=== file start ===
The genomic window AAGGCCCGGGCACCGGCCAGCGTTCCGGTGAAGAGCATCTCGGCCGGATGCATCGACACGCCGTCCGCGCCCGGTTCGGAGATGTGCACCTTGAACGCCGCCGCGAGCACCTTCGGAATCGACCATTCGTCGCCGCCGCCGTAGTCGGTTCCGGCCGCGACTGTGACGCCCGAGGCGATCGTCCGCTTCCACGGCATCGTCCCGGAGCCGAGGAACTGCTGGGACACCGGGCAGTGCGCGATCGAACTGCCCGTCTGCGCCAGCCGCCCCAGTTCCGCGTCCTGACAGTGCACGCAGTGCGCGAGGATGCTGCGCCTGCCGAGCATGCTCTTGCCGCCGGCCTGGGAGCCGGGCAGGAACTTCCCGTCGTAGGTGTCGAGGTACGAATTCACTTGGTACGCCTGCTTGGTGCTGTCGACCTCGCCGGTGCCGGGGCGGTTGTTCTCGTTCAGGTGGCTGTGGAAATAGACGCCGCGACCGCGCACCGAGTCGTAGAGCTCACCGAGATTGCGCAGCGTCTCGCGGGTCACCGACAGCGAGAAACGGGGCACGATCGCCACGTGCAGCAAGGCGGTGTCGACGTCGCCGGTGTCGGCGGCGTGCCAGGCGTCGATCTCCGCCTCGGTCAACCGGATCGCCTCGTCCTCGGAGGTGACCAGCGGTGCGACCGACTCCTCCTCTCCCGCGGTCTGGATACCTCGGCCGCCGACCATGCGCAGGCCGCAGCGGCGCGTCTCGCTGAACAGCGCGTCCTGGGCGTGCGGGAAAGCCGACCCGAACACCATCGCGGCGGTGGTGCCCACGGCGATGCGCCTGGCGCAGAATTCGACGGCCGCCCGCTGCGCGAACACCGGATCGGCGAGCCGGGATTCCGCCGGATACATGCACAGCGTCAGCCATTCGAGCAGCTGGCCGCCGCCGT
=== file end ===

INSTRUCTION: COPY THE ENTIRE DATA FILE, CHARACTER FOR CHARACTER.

The genomic window AAGGCCCGGGCACCGGCCAGCGTTCCGGTGAAGAGCATCTCGGCCGGATGCATCGACACGCCGTCCGCGCCCGGTTCGGAGATGTGCACCTTGAACGCCGCCGCGAGCACCTTCGGAATCGACCATTCGTCGCCGCCGCCGTAGTCGGTTCCGGCCGCGACTGTGACGCCCGAGGCGATCGTCCGCTTCCACGGCATCGTCCCGGAGCCGAGGAACTGCTGGGACACCGGGCAGTGCGCGATCGAACTGCCCGTCTGCGCCAGCCGCCCCAGTTCCGCGTCCTGACAGTGCACGCAGTGCGCGAGGATGCTGCGCCTGCCGAGCATGCTCTTGCCGCCGGCCTGGGAGCCGGGCAGGAACTTCCCGTCGTAGGTGTCGAGGTACGAATTCACTTGGTACGCCTGCTTGGTGCTGTCGACCTCGCCGGTGCCGGGGCGGTTGTTCTCGTTCAGGTGGCTGTGGAAATAGACGCCGCGACCGCGCACCGAGTCGTAGAGCTCACCGAGATTGCGCAGCGTCTCGCGGGTCACCGACAGCGAGAAACGGGGCACGATCGCCACGTGCAGCAAGGCGGTGTCGACGTCGCCGGTGTCGGCGGCGTGCCAGGCGTCGATCTCCGCCTCGGTCAACCGGATCGCCTCGTCCTCGGAGGTGACCAGCGGTGCGACCGACTCCTCCTCTCCCGCGGTCTGGATACCTCGGCCGCCGACCATGCGCAGGCCGCAGCGGCGCGTCTCGCTGAACAGCGCGTCCTGGGCGTGCGGGAAAGCCGACCCGAACACCATCGCGGCGGTGGTGCCCACGGCGATGCGCCTGGCGCAGAATTCGACGGCCGCCCGCTGCGCGAACACCGGATCGGCGAGCCGGGATTCCGCCGGATACATGCACAGCGTCAGCCATTCGAGCAGCTGGCCGCCGCCGT